|• Lord mayor (2020–26)||Ingo Lehmann (SPD)|
|• Total||92.77 km2 (35.82 sq mi)|
|Elevation||325 m (1,066 ft)|
|• Density||280/km2 (720/sq mi)|
|Time zone||UTC+01:00 (CET)|
|• Summer (DST)||UTC+02:00 (CEST)|
Kulmbach (German pronunciation: [ˈkʊlmˌbax] (listen)) is the capital of the district of Kulmbach in Bavaria in Germany. The town is famous for Plassenburg Castle, which houses the largest tin soldier museum in the world, and for its sausages, or Bratwürste.
Kulmbach is located in the middle of the Bavarian province of Upper Franconia, about 25 kilometres (15.5 miles) northwest of the city of Bayreuth. To the south of Kulmbach, the River Main begins at the confluence of its headstreams, the White Main and Red Main.
Kulmbach is divided into the following districts (with population in brackets):
From about 900 AD there was a small settlement in what is now the district of Spiegel, which consisted of a forest lodge and a fortified tenant farm (Fronhof) to protect the river Main crossing at Grünwehr. The area later passed into the hands of the Count of Schweinfurt, whose power was usually exercised through the office of the walpode.
Kulmbach was first mentioned as Kulma in a deed of gift in the Alcuin Bible between 1028 and 1040. The name comes from a stream that comes descends the mountain (Culmin-aha, Culmna). This stream was later renamed Kohlenbach due to a misunderstanding.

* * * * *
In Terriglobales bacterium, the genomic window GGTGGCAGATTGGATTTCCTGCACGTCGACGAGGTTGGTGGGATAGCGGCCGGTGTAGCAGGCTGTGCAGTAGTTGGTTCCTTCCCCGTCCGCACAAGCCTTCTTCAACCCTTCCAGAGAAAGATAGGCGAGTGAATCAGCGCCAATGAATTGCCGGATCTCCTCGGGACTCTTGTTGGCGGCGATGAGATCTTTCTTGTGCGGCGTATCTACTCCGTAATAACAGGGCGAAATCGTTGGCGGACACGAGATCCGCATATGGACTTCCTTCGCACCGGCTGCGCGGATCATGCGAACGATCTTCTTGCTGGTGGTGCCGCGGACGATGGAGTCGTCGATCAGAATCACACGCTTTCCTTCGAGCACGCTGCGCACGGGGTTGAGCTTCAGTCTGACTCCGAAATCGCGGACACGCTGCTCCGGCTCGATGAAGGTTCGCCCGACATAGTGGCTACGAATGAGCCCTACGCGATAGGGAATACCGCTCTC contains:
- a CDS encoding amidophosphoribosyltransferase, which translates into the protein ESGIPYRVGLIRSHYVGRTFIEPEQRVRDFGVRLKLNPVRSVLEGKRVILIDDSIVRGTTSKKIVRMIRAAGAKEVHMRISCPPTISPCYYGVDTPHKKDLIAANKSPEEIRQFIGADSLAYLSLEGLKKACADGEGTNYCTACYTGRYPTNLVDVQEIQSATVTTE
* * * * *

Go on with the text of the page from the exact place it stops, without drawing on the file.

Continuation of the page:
When the male line of the Schweinfurt counts died out, Kulmbach passed to the Dießen line of the Andechs family through the marriage of the Schweinfurts' daughter and heiress, Gisela, to Count Arnold of Dießen.
The counts acquired other lands around Kulmbach, built the first fort, the Plassenburg, in the first third of the twelfth century and founded a market town and a church in today's upper town (Obere Stadt). In 1180 the House of Andechs was elevated to an imperial princedom by the Emperor Barbarossa and given the title of Duke of Merania after the town of Marano between Venice and Trieste (now Marano Lagunare).
Around 1231 Kulmbach was granted town rights. In place of the old Plassenburg, the site of which is unclear, the dukes built a new castle on a hill spur above Kulmbach. The rule of the Meranian family ended with the last Duke of Merania, Otto II, who died childless in 1248.
After years of inheritance disputes the castle of Plassenburg and hence rule over Kulmbach went in 1260 to the Thuringian counts of Orlamünde. The Orlamündes finished the new Plassenburg castle and founded the monastery of Himmelkron. Later, they pledged the castle and town. In 1340, after the death of the last Orlamünde, pursuant to an agreement, the burggraves of Nuremberg, members of the Hohenzollern family, took over Kulmbach and Plassenburg.